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Old 03-22-2013, 04:58 AM
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Helo Helo is offline
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Join Date: Mar 2011
Location: California
Posts: 279

Originally Posted by nycindie View Post
What kind of property is in the public domain? Most property belongs to either a private person or a government entity. Even a public park has some entity in charge of its care and upkeep. Someone pays for mowing grass and repairing sidewalks, usually the taxpayers, through the municipality, but sometimes a cooperative organization. There are budgets and funding to make the public property accessible and safe for everyone, and rules that get made for maintaining such upkeep. It isn't free or cheap to maintain property, so why do vandals think they are entitled to leave their spraypaint on it?
Public property is exactly what the name says; property that is owned by the public. It may be actively cared for by a government or other organization but the actual owners of the property are considered to be the public. Sidewalks are an example of this.

It gets a lot cheaper when you arent shelling out thousands to constantly paint a building to maintain the process of gentrification and the illusion that people try to create with a clean facade.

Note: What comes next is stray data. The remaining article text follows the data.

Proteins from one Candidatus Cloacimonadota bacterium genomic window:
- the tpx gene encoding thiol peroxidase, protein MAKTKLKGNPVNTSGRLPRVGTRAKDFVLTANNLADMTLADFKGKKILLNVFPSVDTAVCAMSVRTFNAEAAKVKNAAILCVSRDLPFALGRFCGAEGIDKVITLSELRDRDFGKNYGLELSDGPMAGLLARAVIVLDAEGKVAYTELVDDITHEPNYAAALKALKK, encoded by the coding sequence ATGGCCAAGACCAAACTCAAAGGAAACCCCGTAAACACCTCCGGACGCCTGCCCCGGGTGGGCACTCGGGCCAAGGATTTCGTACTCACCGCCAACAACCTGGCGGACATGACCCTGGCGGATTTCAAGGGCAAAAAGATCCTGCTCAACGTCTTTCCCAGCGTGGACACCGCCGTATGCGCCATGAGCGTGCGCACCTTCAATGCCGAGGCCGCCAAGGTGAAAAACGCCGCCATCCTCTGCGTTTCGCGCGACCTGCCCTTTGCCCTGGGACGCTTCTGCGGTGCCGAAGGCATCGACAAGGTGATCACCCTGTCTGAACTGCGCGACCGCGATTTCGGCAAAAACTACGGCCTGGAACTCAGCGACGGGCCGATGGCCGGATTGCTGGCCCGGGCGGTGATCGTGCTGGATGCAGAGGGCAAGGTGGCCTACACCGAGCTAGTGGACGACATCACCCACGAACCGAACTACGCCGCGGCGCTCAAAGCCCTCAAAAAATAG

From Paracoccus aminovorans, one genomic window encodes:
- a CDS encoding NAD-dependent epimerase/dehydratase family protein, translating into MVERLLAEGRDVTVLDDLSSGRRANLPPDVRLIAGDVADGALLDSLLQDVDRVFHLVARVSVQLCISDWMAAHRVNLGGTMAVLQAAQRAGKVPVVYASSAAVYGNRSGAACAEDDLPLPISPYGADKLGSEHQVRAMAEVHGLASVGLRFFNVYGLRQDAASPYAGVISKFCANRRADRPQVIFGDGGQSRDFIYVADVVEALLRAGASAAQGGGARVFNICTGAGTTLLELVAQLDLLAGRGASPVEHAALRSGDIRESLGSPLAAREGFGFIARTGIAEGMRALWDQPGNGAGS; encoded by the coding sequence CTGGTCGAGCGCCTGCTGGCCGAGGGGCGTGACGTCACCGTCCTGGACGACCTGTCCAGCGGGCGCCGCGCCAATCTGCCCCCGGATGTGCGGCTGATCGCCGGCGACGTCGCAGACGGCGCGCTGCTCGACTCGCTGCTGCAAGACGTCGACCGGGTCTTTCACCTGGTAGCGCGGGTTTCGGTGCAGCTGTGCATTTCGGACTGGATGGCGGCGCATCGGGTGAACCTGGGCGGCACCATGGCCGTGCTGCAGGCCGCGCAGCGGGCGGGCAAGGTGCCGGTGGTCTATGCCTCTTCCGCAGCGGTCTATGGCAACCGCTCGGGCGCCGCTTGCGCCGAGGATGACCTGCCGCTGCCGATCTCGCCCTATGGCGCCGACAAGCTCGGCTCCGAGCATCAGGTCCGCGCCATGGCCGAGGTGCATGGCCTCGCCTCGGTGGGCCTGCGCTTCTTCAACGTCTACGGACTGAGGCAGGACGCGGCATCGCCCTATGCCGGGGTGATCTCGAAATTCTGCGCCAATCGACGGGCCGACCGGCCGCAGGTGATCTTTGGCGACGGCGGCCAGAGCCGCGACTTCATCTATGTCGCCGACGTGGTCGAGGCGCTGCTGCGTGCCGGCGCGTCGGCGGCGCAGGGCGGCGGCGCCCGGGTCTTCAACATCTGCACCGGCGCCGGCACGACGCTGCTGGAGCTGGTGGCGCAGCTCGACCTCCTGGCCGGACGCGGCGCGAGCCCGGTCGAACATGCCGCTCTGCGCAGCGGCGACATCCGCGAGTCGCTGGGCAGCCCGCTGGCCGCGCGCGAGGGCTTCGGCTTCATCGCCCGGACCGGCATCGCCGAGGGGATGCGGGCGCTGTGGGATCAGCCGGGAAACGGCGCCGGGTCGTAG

Sure, some of it looks good but if a person is stupid enough to leave their creation on something where it is not allowed to be, then they take a chance that it will be destroyed. There was a huge tower erected in a community garden in the East Village, made out of bits and pieces of junk, and it was torn down because it was considered unsafe. People were upset because they said it was art, but the creator of it didn't want to find a private location and pay to move it somewhere else, so away it goes. I had a wonderful art teacher once who said, "Never treat your art as too precious." Sometimes it has a short lifespan. So what? The world keeps spinning. Ask permission to do it first, and then put your graffiti up in an honest way, but there is a reason that graffiti artists scurry away like thieves trying not to get caught.
I'm not saying street art should be protected because it's art, I'm saying it should be left alone. There is a natural cycle with street art where pieces are overwritten and eventually obscured by more pieces, why not let that continue?
I am as direct as a T-Rex with 'roid rage and about as subtle. It isn't intended to cause upset, I just prefer to talk plain. There are plenty of other people here who do the nice, polite thing much better than I can. I'm what you'd call a "problem dinner guest."
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